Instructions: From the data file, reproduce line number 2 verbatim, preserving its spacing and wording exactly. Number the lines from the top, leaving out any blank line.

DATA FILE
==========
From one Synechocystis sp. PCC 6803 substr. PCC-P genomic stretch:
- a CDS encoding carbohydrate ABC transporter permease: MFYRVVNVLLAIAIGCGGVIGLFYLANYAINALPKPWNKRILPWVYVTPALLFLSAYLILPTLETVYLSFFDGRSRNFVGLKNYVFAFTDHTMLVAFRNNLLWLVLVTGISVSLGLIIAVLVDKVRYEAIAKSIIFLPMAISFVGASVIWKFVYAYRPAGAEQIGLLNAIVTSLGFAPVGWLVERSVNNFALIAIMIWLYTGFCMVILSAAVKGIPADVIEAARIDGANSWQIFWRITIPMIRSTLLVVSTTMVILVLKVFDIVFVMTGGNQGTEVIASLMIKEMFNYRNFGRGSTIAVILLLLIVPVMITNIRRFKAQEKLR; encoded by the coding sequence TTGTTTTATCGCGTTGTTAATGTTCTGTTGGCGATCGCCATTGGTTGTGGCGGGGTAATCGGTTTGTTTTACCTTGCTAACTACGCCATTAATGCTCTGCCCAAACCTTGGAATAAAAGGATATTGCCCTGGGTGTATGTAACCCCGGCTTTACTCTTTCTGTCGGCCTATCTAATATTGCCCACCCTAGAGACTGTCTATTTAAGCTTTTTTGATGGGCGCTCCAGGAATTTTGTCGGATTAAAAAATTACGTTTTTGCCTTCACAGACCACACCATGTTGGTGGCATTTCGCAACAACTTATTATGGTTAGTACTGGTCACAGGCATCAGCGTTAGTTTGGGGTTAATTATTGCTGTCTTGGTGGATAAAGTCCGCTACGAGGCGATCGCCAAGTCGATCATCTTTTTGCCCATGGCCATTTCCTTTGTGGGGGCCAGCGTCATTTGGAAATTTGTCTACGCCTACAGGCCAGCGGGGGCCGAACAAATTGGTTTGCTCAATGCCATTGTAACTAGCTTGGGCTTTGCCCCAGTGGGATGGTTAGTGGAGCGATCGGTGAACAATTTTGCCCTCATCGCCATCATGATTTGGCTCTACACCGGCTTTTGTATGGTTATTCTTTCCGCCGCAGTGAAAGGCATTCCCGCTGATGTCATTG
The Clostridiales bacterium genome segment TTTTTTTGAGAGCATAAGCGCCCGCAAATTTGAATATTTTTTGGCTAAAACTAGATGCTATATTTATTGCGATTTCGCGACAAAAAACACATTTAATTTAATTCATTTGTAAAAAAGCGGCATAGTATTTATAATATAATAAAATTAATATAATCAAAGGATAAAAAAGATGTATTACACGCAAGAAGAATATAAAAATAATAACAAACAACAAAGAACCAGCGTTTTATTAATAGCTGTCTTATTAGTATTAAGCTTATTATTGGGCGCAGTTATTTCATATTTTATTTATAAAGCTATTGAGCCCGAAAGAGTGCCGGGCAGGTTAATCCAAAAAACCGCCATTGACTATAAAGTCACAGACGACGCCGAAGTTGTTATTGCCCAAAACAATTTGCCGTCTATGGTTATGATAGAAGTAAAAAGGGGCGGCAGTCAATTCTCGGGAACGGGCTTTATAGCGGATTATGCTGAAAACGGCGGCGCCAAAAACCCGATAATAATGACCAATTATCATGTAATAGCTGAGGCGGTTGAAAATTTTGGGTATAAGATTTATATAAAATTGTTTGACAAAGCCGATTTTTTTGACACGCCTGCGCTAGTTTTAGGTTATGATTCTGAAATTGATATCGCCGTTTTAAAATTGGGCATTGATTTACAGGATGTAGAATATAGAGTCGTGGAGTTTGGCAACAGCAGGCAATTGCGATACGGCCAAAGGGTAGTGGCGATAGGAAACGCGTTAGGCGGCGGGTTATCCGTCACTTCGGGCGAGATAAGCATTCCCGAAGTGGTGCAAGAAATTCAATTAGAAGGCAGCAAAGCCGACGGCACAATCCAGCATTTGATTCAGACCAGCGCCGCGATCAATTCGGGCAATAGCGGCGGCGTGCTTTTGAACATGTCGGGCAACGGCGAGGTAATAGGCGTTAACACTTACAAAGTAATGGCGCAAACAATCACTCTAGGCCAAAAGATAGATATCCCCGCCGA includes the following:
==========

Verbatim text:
- a CDS encoding carbohydrate ABC transporter permease: MFYRVVNVLLAIAIGCGGVIGLFYLANYAINALPKPWNKRILPWVYVTPALLFLSAYLILPTLETVYLSFFDGRSRNFVGLKNYVFAFTDHTMLVAFRNNLLWLVLVTGISVSLGLIIAVLVDKVRYEAIAKSIIFLPMAISFVGASVIWKFVYAYRPAGAEQIGLLNAIVTSLGFAPVGWLVERSVNNFALIAIMIWLYTGFCMVILSAAVKGIPADVIEAARIDGANSWQIFWRITIPMIRSTLLVVSTTMVILVLKVFDIVFVMTGGNQGTEVIASLMIKEMFNYRNFGRGSTIAVILLLLIVPVMITNIRRFKAQEKLR; encoded by the coding sequence TTGTTTTATCGCGTTGTTAATGTTCTGTTGGCGATCGCCATTGGTTGTGGCGGGGTAATCGGTTTGTTTTACCTTGCTAACTACGCCATTAATGCTCTGCCCAAACCTTGGAATAAAAGGATATTGCCCTGGGTGTATGTAACCCCGGCTTTACTCTTTCTGTCGGCCTATCTAATATTGCCCACCCTAGAGACTGTCTATTTAAGCTTTTTTGATGGGCGCTCCAGGAATTTTGTCGGATTAAAAAATTACGTTTTTGCCTTCACAGACCACACCATGTTGGTGGCATTTCGCAACAACTTATTATGGTTAGTACTGGTCACAGGCATCAGCGTTAGTTTGGGGTTAATTATTGCTGTCTTGGTGGATAAAGTCCGCTACGAGGCGATCGCCAAGTCGATCATCTTTTTGCCCATGGCCATTTCCTTTGTGGGGGCCAGCGTCATTTGGAAATTTGTCTACGCCTACAGGCCAGCGGGGGCCGAACAAATTGGTTTGCTCAATGCCATTGTAACTAGCTTGGGCTTTGCCCCAGTGGGATGGTTAGTGGAGCGATCGGTGAACAATTTTGCCCTCATCGCCATCATGATTTGGCTCTACACCGGCTTTTGTATGGTTATTCTTTCCGCCGCAGTGAAAGGCATTCCCGCTGATGTCATTG